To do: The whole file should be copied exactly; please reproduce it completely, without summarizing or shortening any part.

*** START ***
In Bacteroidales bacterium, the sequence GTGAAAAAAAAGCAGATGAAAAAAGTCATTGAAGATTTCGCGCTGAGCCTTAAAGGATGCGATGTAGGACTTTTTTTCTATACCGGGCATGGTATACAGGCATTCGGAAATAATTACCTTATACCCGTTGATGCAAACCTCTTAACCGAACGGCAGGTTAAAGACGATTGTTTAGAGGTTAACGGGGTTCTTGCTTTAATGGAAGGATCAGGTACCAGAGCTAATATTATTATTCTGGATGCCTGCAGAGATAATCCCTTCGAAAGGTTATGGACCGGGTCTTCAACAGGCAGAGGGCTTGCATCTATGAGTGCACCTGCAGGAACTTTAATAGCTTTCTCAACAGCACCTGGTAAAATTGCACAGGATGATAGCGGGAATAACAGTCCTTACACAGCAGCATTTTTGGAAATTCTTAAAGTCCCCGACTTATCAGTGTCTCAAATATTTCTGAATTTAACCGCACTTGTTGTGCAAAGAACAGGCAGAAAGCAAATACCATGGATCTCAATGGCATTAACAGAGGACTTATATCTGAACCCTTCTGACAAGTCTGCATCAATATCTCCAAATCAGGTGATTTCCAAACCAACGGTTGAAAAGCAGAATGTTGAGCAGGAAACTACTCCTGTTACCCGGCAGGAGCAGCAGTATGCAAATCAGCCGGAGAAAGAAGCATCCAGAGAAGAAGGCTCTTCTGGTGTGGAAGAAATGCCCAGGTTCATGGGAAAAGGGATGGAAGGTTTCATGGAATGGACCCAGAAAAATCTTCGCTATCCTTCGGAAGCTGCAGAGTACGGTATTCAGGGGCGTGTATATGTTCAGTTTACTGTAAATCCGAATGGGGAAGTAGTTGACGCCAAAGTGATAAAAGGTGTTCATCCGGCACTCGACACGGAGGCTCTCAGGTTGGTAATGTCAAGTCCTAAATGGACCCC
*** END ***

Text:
In Bacteroidales bacterium, the sequence GTGAAAAAAAAGCAGATGAAAAAAGTCATTGAAGATTTCGCGCTGAGCCTTAAAGGATGCGATGTAGGACTTTTTTTCTATACCGGGCATGGTATACAGGCATTCGGAAATAATTACCTTATACCCGTTGATGCAAACCTCTTAACCGAACGGCAGGTTAAAGACGATTGTTTAGAGGTTAACGGGGTTCTTGCTTTAATGGAAGGATCAGGTACCAGAGCTAATATTATTATTCTGGATGCCTGCAGAGATAATCCCTTCGAAAGGTTATGGACCGGGTCTTCAACAGGCAGAGGGCTTGCATCTATGAGTGCACCTGCAGGAACTTTAATAGCTTTCTCAACAGCACCTGGTAAAATTGCACAGGATGATAGCGGGAATAACAGTCCTTACACAGCAGCATTTTTGGAAATTCTTAAAGTCCCCGACTTATCAGTGTCTCAAATATTTCTGAATTTAACCGCACTTGTTGTGCAAAGAACAGGCAGAAAGCAAATACCATGGATCTCAATGGCATTAACAGAGGACTTATATCTGAACCCTTCTGACAAGTCTGCATCAATATCTCCAAATCAGGTGATTTCCAAACCAACGGTTGAAAAGCAGAATGTTGAGCAGGAAACTACTCCTGTTACCCGGCAGGAGCAGCAGTATGCAAATCAGCCGGAGAAAGAAGCATCCAGAGAAGAAGGCTCTTCTGGTGTGGAAGAAATGCCCAGGTTCATGGGAAAAGGGATGGAAGGTTTCATGGAATGGACCCAGAAAAATCTTCGCTATCCTTCGGAAGCTGCAGAGTACGGTATTCAGGGGCGTGTATATGTTCAGTTTACTGTAAATCCGAATGGGGAAGTAGTTGACGCCAAAGTGATAAAAGGTGTTCATCCGGCACTCGACACGGAGGCTCTCAGGTTGGTAATGTCAAGTCCTAAATGGACCCC